This view of mine has not changed and has got strengthened over a period of time since Bitcoin managers have steadfastly stuck to their right to let the system be considered as a “Currency” and without any intrusion of the central bank like RBI.
It is true that the popularity of Bitcoin with the public did not wane despite my opposition and the perception that “Bitcoin” is “Currency” got boost because of the various developments including some online merchants accepting it for payment of purchases in lieu of legit currencies etc.
With this background, let me try to address the specific questions raised.
- Why do you think Bitcoin should be banned in India?
Comments: The way Bitcoin has been promoted as an alternative to “Currency” and without the supervision of RBI and Tax authorities because of the anonymity of its ownership, has rendered Bitcoin as the most ideal form for storing “Black Money”. Since Bitcoin can be converted to many other Crypto currencies and in some cases the legit currency also, a holding in Bitcoin becomes convertible to other anonymous currency holdings without the need to even go through the normal havala operator for conversion of Indian Rupees to a foreign currency.
This sort of status is attractive in general to any person who wants to hold assets in the form of benami properties without the Government coming to know of its existence.
Though some of the exchanges later introduced KYC and said that they can now trace the buyer and seller, the “Bitcoin Wallets” continue to be managed by international operators without any obligation to share the data about its owners to a Government agency and the KYC system itself can be abused because there are already fake PAN cards and fake Aadhaar IDs in circulation.
Hence Bitcoin is considered a haven for black money holders.
Add to this the convenience for criminals who can easily collect ransom in the form of Bitcoins and convert them into legit currency as a smooth money laundering operation and the possible use of Bitcoin for payment to terror sympathizers in India by enemy nations, it is clear that there is a need to treat Bitcoin as the “Currency of Criminals” and “Digital Black Money” and curbed.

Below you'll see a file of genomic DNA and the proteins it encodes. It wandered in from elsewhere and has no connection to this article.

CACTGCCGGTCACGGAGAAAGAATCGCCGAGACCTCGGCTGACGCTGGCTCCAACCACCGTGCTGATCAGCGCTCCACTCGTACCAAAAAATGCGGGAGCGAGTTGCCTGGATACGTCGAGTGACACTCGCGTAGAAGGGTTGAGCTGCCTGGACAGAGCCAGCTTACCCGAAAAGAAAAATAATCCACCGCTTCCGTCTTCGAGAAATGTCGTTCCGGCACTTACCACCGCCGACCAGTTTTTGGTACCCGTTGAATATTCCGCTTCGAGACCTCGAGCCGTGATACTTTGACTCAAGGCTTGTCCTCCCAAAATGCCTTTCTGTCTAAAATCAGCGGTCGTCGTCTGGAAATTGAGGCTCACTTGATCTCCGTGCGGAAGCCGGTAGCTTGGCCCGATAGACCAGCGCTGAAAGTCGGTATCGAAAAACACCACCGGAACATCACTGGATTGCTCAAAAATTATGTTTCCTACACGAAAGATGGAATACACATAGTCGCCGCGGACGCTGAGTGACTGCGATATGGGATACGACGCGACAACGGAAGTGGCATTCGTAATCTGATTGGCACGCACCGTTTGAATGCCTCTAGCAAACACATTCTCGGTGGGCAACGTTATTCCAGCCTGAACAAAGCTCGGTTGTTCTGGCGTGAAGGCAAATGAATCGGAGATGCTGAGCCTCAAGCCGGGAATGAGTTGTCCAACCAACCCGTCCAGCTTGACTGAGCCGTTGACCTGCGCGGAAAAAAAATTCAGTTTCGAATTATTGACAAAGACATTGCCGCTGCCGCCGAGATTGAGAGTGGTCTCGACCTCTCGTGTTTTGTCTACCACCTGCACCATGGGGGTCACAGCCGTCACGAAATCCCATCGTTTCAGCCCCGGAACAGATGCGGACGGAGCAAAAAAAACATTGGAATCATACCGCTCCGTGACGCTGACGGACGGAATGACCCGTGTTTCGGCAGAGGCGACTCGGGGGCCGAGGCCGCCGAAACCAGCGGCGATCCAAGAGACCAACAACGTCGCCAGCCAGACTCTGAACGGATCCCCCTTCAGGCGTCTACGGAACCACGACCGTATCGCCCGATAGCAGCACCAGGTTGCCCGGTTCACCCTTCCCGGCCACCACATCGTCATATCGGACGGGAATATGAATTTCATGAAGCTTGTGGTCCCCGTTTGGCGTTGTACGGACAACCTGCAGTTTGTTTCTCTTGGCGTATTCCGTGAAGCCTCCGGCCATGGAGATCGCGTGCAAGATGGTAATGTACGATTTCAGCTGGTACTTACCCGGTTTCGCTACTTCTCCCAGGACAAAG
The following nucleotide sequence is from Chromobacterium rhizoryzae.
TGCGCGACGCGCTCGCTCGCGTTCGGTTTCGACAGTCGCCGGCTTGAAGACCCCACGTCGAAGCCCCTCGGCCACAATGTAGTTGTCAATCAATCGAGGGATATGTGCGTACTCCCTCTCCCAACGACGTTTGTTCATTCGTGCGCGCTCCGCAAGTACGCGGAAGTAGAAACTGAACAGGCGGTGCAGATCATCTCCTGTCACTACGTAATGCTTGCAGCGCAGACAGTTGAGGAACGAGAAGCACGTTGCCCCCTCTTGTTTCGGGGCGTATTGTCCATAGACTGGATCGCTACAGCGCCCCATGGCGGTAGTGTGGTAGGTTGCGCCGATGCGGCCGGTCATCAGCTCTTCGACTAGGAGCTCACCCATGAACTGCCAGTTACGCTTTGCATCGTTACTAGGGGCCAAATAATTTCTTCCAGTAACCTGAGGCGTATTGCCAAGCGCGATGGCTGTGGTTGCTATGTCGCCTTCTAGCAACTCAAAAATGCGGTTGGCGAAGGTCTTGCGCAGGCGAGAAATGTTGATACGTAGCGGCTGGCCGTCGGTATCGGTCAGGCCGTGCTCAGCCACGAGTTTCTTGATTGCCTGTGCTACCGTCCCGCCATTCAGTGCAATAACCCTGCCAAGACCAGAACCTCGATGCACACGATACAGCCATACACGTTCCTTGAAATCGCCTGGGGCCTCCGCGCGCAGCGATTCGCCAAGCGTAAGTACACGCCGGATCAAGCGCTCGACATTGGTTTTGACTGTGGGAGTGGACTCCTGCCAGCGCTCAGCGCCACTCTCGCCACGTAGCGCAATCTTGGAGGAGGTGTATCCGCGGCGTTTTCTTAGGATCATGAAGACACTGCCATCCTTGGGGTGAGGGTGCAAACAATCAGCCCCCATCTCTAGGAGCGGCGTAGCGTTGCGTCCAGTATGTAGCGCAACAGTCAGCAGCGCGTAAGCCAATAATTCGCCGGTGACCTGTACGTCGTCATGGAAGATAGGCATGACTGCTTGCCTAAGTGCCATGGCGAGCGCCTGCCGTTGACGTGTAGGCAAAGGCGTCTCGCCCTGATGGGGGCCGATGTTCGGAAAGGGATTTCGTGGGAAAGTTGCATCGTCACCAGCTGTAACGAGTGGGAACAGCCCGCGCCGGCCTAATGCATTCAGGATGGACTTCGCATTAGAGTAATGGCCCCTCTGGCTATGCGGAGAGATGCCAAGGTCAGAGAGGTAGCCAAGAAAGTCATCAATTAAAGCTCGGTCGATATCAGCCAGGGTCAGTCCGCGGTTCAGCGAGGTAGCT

While there are always arguments that even currency can be hoarded as black money and used for criminal activities etc., if there is an unrestricted conversion of Bitcoin into INR, then Black Money will become impossible to be controlled.
I have also highlighted that if Bitcoin is made convertible to INR, then the floating currency in India will go up by a value equivalent to the sum of the market capitalization of all Crypto currencies to which Bitcoin is convertible. Hence economically the inflation will go through the roof. Since a large part of the holding of Bitcoin is in the hands of China and may also be with Pakistan, if Bitcoin becomes fungible with INR, then China can meddle with the Indian economy by simply infusing and withdrawing Bitcoin stocks from the Indian market.
In view of these considerations, I am of the strong opinion that it would be suicidal for the country to provide any type of recognition to Bitcoin. It has to be kept out of the system along with all other Private Crypto currencies.
- In many of your posts, the common argument is that Bitcoin should not be a legal tender. Understandable. Why should Bitcoin not be treated like a commodity?
Comments: I have explained earlier that legally Bitcoin is a “Commodity in electronic form”. But being an asset of a certain value and the ownership being anonymous, it is a perfect “Benami Asset”. Hence it would continue to be used as a “Black Money Substitute” if allowed to exist as a “Commodity”.